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# Bitwise AND(&) for numpy array - [True,True] and [True,False]

Why should we use & (bitwise AND operator) when working with two numpy arrays? At the same time logical AND is enough when working with two lists. For example: a=[True,True] b=[True,False] >> a and b: [True, False] >> b and a: [True, True] # why?? If we create the same numpy arrays: a_arr=np.array(a) b_arr=np.array(b) >> a_arr and b_arr ValueError: The truth value of an array with more than one element is ambiguous. Use a.any() or a.all() >>a_arr & b_arr array([ True, False]) >>b_arr & a_arr array([ True, False])

1 Answer

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1) a and b will print b, b and a will print b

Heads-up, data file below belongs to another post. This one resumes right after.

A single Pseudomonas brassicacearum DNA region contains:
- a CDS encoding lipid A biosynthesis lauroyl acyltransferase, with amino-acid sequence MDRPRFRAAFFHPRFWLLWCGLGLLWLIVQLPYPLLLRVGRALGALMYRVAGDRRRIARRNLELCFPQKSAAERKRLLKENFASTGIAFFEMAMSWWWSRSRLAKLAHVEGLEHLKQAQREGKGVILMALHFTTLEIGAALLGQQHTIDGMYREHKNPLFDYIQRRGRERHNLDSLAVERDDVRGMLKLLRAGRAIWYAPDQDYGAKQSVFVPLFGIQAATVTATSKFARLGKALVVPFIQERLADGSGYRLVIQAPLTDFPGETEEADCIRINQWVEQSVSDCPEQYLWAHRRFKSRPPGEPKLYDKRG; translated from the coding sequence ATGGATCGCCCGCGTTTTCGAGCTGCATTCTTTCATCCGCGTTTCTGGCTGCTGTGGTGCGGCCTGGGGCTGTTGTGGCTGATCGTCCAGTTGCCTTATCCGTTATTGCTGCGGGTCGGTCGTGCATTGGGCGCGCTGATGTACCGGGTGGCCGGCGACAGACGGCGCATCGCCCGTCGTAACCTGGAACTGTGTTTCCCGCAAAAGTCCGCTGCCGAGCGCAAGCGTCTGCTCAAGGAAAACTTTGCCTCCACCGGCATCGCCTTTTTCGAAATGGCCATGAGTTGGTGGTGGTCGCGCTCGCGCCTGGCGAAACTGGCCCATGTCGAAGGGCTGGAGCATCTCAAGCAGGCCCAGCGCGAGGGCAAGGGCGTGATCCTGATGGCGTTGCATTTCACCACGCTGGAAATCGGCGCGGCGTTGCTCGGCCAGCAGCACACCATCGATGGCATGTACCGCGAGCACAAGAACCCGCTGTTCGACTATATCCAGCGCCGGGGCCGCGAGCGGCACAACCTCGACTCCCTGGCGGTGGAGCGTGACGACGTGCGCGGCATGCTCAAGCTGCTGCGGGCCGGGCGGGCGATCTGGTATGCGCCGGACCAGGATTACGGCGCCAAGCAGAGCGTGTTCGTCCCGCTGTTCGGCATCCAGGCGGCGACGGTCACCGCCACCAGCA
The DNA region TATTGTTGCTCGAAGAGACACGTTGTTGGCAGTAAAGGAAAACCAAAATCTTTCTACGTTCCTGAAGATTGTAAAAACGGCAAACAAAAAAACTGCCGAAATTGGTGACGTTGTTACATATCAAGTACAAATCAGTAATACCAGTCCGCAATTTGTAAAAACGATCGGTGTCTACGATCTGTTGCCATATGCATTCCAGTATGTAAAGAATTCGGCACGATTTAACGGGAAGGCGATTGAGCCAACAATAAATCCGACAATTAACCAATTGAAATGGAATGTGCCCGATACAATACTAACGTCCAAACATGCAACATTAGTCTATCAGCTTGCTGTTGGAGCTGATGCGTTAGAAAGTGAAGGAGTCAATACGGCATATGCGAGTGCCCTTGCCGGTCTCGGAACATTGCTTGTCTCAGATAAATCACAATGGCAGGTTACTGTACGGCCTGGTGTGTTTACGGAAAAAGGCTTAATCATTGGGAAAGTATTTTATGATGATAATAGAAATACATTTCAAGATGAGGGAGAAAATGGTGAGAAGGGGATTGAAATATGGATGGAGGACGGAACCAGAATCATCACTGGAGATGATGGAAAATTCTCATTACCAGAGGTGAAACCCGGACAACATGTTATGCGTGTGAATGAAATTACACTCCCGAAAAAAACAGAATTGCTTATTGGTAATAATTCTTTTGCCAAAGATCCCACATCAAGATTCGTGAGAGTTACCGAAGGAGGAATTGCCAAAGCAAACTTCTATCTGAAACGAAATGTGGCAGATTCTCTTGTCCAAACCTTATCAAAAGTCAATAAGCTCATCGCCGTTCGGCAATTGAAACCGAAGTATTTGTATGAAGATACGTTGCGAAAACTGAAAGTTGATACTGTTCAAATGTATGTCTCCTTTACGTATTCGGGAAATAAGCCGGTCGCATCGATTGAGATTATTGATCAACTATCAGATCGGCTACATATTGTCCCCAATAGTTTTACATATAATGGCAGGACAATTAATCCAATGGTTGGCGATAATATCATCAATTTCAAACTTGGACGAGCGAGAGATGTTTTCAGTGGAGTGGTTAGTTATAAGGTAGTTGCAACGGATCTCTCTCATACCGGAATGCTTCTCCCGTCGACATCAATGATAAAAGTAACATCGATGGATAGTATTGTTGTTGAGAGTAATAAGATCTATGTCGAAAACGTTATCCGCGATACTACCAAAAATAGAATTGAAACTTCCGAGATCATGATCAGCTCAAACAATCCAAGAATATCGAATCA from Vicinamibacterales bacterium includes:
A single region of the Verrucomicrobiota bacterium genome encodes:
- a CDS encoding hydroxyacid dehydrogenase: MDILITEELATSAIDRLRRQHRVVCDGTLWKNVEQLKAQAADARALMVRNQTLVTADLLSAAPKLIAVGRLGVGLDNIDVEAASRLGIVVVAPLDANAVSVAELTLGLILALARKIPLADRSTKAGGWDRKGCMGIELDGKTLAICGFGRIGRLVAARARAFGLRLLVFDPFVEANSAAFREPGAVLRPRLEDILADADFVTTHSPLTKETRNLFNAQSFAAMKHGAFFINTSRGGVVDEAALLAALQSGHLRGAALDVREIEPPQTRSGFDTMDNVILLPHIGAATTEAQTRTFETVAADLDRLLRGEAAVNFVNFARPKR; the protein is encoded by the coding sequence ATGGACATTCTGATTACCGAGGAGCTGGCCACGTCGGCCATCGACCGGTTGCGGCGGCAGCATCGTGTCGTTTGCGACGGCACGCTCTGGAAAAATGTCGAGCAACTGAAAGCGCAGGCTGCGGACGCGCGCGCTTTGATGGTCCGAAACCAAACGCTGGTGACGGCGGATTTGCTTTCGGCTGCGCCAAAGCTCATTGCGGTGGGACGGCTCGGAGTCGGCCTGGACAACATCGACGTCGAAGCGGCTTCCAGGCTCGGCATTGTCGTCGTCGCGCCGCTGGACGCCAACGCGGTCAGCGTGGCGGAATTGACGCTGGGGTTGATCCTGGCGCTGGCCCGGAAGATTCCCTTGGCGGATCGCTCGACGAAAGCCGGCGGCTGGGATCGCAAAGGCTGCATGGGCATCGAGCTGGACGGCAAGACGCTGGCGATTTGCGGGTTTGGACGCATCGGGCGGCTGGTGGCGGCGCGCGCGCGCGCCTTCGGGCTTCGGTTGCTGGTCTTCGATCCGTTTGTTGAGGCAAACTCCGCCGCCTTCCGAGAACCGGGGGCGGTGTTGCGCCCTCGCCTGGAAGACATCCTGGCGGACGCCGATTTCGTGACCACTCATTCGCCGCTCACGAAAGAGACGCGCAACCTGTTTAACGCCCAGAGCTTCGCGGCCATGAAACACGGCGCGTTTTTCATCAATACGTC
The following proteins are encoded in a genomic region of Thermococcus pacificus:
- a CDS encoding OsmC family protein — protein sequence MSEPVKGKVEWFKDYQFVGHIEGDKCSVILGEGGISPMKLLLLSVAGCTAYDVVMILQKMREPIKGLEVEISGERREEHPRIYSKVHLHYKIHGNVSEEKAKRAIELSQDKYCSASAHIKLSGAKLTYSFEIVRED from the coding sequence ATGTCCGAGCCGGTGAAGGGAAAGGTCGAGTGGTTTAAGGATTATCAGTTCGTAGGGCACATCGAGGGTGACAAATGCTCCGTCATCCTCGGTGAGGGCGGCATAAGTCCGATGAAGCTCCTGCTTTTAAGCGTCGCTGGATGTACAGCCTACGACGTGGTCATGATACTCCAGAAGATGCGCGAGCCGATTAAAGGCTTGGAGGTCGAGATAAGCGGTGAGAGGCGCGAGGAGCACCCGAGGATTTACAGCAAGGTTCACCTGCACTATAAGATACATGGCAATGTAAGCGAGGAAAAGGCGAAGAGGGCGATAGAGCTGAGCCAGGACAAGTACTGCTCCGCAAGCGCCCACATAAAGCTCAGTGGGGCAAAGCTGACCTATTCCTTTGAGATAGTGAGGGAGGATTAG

When you use and between lists, then it will return the last list.
For example:
e = a and b # assigns b to e
d = b and a # assigns a to d
Boolean operations work differently on lists, but there are built in functions like the any() and all(), for example:
all(a) and all(b) == all(b) and all(a)
2) I don't know much about numpy, but maybe it doesn't even allow boolean comparison between it array objects, to remove confusion